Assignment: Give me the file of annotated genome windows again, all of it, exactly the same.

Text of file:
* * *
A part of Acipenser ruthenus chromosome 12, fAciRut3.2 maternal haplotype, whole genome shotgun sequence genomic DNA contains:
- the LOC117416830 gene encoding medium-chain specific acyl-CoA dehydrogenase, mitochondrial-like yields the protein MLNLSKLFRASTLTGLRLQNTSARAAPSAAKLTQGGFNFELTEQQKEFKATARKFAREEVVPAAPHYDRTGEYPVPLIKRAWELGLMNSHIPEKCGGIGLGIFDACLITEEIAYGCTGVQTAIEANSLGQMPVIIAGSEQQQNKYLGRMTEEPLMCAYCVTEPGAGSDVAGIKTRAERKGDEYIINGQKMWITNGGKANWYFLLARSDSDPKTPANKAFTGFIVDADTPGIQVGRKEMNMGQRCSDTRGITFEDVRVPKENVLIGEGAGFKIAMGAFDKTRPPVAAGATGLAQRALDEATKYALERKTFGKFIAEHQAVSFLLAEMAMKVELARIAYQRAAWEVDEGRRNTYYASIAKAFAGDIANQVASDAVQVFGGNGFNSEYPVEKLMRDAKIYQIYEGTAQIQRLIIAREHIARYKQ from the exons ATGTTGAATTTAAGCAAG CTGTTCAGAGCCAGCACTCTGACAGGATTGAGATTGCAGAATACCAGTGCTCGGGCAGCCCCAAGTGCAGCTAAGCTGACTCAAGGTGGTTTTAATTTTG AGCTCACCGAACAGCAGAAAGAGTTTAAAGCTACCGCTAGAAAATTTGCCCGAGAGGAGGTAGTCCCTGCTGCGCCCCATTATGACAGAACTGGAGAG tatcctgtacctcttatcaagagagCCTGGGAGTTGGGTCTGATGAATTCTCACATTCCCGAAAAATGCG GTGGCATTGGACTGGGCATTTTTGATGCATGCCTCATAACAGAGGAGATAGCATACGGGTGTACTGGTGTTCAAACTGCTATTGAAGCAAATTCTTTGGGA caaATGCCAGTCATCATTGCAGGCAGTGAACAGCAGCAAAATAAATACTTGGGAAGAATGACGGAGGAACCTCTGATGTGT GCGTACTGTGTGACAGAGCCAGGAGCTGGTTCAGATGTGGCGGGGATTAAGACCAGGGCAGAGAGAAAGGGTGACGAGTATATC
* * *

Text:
A part of Acipenser ruthenus chromosome 12, fAciRut3.2 maternal haplotype, whole genome shotgun sequence genomic DNA contains:
- the LOC117416830 gene encoding medium-chain specific acyl-CoA dehydrogenase, mitochondrial-like yields the protein MLNLSKLFRASTLTGLRLQNTSARAAPSAAKLTQGGFNFELTEQQKEFKATARKFAREEVVPAAPHYDRTGEYPVPLIKRAWELGLMNSHIPEKCGGIGLGIFDACLITEEIAYGCTGVQTAIEANSLGQMPVIIAGSEQQQNKYLGRMTEEPLMCAYCVTEPGAGSDVAGIKTRAERKGDEYIINGQKMWITNGGKANWYFLLARSDSDPKTPANKAFTGFIVDADTPGIQVGRKEMNMGQRCSDTRGITFEDVRVPKENVLIGEGAGFKIAMGAFDKTRPPVAAGATGLAQRALDEATKYALERKTFGKFIAEHQAVSFLLAEMAMKVELARIAYQRAAWEVDEGRRNTYYASIAKAFAGDIANQVASDAVQVFGGNGFNSEYPVEKLMRDAKIYQIYEGTAQIQRLIIAREHIARYKQ from the exons ATGTTGAATTTAAGCAAG CTGTTCAGAGCCAGCACTCTGACAGGATTGAGATTGCAGAATACCAGTGCTCGGGCAGCCCCAAGTGCAGCTAAGCTGACTCAAGGTGGTTTTAATTTTG AGCTCACCGAACAGCAGAAAGAGTTTAAAGCTACCGCTAGAAAATTTGCCCGAGAGGAGGTAGTCCCTGCTGCGCCCCATTATGACAGAACTGGAGAG tatcctgtacctcttatcaagagagCCTGGGAGTTGGGTCTGATGAATTCTCACATTCCCGAAAAATGCG GTGGCATTGGACTGGGCATTTTTGATGCATGCCTCATAACAGAGGAGATAGCATACGGGTGTACTGGTGTTCAAACTGCTATTGAAGCAAATTCTTTGGGA caaATGCCAGTCATCATTGCAGGCAGTGAACAGCAGCAAAATAAATACTTGGGAAGAATGACGGAGGAACCTCTGATGTGT GCGTACTGTGTGACAGAGCCAGGAGCTGGTTCAGATGTGGCGGGGATTAAGACCAGGGCAGAGAGAAAGGGTGACGAGTATATC